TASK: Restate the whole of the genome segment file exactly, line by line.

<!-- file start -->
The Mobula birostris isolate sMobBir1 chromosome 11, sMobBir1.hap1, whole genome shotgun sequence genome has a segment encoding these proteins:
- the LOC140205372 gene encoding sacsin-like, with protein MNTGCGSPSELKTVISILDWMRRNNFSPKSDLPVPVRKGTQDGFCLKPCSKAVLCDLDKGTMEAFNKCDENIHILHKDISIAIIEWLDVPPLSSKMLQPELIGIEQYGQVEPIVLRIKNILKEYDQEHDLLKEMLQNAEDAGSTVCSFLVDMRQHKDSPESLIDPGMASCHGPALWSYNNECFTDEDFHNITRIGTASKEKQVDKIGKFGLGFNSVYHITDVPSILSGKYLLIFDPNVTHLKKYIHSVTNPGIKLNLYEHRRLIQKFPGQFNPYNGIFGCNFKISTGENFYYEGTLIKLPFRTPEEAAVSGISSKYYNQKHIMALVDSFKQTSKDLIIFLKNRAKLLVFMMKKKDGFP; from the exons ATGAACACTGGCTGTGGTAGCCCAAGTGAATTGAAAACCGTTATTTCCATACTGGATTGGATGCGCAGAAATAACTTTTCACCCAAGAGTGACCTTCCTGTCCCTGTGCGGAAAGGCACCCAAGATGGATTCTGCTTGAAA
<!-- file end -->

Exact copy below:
The Mobula birostris isolate sMobBir1 chromosome 11, sMobBir1.hap1, whole genome shotgun sequence genome has a segment encoding these proteins:
- the LOC140205372 gene encoding sacsin-like, with protein MNTGCGSPSELKTVISILDWMRRNNFSPKSDLPVPVRKGTQDGFCLKPCSKAVLCDLDKGTMEAFNKCDENIHILHKDISIAIIEWLDVPPLSSKMLQPELIGIEQYGQVEPIVLRIKNILKEYDQEHDLLKEMLQNAEDAGSTVCSFLVDMRQHKDSPESLIDPGMASCHGPALWSYNNECFTDEDFHNITRIGTASKEKQVDKIGKFGLGFNSVYHITDVPSILSGKYLLIFDPNVTHLKKYIHSVTNPGIKLNLYEHRRLIQKFPGQFNPYNGIFGCNFKISTGENFYYEGTLIKLPFRTPEEAAVSGISSKYYNQKHIMALVDSFKQTSKDLIIFLKNRAKLLVFMMKKKDGFP; from the exons ATGAACACTGGCTGTGGTAGCCCAAGTGAATTGAAAACCGTTATTTCCATACTGGATTGGATGCGCAGAAATAACTTTTCACCCAAGAGTGACCTTCCTGTCCCTGTGCGGAAAGGCACCCAAGATGGATTCTGCTTGAAA